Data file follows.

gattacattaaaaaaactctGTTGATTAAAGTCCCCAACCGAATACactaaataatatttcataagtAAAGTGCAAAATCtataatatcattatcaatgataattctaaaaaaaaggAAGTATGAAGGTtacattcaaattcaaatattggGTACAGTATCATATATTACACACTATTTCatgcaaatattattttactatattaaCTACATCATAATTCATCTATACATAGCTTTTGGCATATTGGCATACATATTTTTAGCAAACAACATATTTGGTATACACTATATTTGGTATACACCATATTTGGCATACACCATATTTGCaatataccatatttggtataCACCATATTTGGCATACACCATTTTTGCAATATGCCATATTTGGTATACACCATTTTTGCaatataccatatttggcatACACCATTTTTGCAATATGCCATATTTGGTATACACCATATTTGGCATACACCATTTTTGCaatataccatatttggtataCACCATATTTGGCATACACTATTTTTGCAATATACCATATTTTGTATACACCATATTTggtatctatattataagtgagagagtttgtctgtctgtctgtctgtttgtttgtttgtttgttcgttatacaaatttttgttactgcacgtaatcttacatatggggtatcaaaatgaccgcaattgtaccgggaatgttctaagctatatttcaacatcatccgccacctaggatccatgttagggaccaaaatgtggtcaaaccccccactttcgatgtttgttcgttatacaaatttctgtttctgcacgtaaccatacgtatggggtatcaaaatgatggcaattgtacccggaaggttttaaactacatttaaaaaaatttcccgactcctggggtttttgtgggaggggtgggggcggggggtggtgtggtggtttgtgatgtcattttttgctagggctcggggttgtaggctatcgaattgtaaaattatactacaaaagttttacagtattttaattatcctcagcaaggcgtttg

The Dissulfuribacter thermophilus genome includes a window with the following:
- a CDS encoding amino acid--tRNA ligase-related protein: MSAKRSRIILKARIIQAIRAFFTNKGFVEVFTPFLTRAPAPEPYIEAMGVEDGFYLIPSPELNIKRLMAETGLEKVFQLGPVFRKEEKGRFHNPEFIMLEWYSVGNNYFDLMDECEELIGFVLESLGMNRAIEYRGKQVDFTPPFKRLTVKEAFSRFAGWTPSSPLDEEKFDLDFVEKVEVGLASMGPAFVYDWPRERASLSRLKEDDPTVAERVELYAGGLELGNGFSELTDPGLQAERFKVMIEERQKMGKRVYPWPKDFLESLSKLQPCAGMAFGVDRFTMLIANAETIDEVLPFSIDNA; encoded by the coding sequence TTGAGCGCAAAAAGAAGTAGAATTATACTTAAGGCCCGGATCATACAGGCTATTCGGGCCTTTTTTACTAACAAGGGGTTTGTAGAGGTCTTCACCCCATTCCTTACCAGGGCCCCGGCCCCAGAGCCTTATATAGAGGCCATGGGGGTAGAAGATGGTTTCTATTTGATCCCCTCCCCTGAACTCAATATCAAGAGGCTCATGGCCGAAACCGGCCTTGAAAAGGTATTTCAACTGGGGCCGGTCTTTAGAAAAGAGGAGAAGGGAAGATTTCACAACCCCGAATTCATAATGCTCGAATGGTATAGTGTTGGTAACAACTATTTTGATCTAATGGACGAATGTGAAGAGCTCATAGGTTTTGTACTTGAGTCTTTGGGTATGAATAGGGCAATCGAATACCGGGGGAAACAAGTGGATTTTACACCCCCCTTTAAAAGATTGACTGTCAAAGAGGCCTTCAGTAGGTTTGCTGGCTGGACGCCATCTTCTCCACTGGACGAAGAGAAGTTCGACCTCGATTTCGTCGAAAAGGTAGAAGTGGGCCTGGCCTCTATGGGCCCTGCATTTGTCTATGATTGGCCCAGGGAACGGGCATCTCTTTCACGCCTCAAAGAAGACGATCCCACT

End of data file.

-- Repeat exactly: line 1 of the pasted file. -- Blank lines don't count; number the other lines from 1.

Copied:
gattacattaaaaaaactctGTTGATTAAAGTCCCCAACCGAATACactaaataatatttcataagtAAAGTGCAAAATCtataatatcattatcaatgataattctaaaaaaaaggAAGTATGAAGGTtacattcaaattcaaatattggGTACAGTATCATATATTACACACTATTTCatgcaaatattattttactatattaaCTACATCATAATTCATCTATACATAGCTTTTGGCATATTGGCATACATATTTTTAGCAAACAACATATTTGGTATACACTATATTTGGTATACACCATATTTGGCATACACCATATTTGCaatataccatatttggtataCACCATATTTGGCATACACCATTTTTGCAATATGCCATATTTGGTATACACCATTTTTGCaatataccatatttggcatACACCATTTTTGCAATATGCCATATTTGGTATACACCATATTTGGCATACACCATTTTTGCaatataccatatttggtataCACCATATTTGGCATACACTATTTTTGCAATATACCATATTTTGTATACACCATATTTggtatctatattataagtgagagagtttgtctgtctgtctgtctgtttgtttgtttgtttgttcgttatacaaatttttgttactgcacgtaatcttacatatggggtatcaaaatgaccgcaattgtaccgggaatgttctaagctatatttcaacatcatccgccacctaggatccatgttagggaccaaaatgtggtcaaaccccccactttcgatgtttgttcgttatacaaatttctgtttctgcacgtaaccatacgtatggggtatcaaaatgatggcaattgtacccggaaggttttaaactacatttaaaaaaatttcccgactcctggggtttttgtgggaggggtgggggcggggggtggtgtggtggtttgtgatgtcattttttgctagggctcggggttgtaggctatcgaattgtaaaattatactacaaaagttttacagtattttaattatcctcagcaaggcgtttg